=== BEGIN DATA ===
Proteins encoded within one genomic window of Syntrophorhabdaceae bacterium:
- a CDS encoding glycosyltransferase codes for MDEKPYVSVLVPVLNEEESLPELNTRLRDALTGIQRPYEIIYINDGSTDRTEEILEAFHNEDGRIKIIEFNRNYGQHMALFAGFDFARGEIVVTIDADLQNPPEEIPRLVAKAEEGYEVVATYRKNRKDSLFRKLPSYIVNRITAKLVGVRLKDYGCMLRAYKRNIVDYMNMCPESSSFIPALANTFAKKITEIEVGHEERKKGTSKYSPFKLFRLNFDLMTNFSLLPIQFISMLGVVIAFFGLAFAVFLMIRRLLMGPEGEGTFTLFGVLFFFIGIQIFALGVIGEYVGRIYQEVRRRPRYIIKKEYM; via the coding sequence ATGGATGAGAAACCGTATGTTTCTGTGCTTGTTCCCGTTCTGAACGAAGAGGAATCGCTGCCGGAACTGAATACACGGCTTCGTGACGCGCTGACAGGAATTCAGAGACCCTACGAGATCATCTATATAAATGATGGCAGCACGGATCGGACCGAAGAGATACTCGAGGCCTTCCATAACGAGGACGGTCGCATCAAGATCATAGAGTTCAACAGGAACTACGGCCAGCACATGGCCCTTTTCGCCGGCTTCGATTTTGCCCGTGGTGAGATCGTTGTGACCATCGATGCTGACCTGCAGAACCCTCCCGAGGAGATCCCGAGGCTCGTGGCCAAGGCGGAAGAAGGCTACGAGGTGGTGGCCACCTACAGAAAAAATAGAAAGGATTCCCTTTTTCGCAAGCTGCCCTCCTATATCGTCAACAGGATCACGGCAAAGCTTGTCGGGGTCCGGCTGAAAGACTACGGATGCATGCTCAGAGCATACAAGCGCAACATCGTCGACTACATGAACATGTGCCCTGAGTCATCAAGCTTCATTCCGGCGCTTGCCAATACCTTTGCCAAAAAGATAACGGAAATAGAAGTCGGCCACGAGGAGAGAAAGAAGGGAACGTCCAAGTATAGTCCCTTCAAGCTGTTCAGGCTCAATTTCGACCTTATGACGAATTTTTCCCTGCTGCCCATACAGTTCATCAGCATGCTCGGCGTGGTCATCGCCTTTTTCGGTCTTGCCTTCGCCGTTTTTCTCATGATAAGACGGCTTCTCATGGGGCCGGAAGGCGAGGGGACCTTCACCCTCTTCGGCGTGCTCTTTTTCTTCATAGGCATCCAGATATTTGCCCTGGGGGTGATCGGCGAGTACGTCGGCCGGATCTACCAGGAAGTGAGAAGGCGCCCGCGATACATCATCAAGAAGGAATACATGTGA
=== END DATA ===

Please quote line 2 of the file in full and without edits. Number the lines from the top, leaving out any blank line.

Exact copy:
- a CDS encoding glycosyltransferase codes for MDEKPYVSVLVPVLNEEESLPELNTRLRDALTGIQRPYEIIYINDGSTDRTEEILEAFHNEDGRIKIIEFNRNYGQHMALFAGFDFARGEIVVTIDADLQNPPEEIPRLVAKAEEGYEVVATYRKNRKDSLFRKLPSYIVNRITAKLVGVRLKDYGCMLRAYKRNIVDYMNMCPESSSFIPALANTFAKKITEIEVGHEERKKGTSKYSPFKLFRLNFDLMTNFSLLPIQFISMLGVVIAFFGLAFAVFLMIRRLLMGPEGEGTFTLFGVLFFFIGIQIFALGVIGEYVGRIYQEVRRRPRYIIKKEYM; via the coding sequence ATGGATGAGAAACCGTATGTTTCTGTGCTTGTTCCCGTTCTGAACGAAGAGGAATCGCTGCCGGAACTGAATACACGGCTTCGTGACGCGCTGACAGGAATTCAGAGACCCTACGAGATCATCTATATAAATGATGGCAGCACGGATCGGACCGAAGAGATACTCGAGGCCTTCCATAACGAGGACGGTCGCATCAAGATCATAGAGTTCAACAGGAACTACGGCCAGCACATGGCCCTTTTCGCCGGCTTCGATTTTGCCCGTGGTGAGATCGTTGTGACCATCGATGCTGACCTGCAGAACCCTCCCGAGGAGATCCCGAGGCTCGTGGCCAAGGCGGAAGAAGGCTACGAGGTGGTGGCCACCTACAGAAAAAATAGAAAGGATTCCCTTTTTCGCAAGCTGCCCTCCTATATCGTCAACAGGATCACGGCAAAGCTTGTCGGGGTCCGGCTGAAAGACTACGGATGCATGCTCAGAGCATACAAGCGCAACATCGTCGACTACATGAACATGTGCCCTGAGTCATCAAGCTTCATTCCGGCGCTTGCCAATACCTTTGCCAAAAAGATAACGGAAATAGAAGTCGGCCACGAGGAGAGAAAGAAGGGAACGTCCAAGTATAGTCCCTTCAAGCTGTTCAGGCTCAATTTCGACCTTATGACGAATTTTTCCCTGCTGCCCATACAGTTCATCAGCATGCTCGGCGTGGTCATCGCCTTTTTCGGTCTTGCCTTCGCCGTTTTTCTCATGATAAGACGGCTTCTCATGGGGCCGGAAGGCGAGGGGACCTTCACCCTCTTCGGCGTGCTCTTTTTCTTCATAGGCATCCAGATATTTGCCCTGGGGGTGATCGGCGAGTACGTCGGCCGGATCTACCAGGAAGTGAGAAGGCGCCCGCGATACATCATCAAGAAGGAATACATGTGA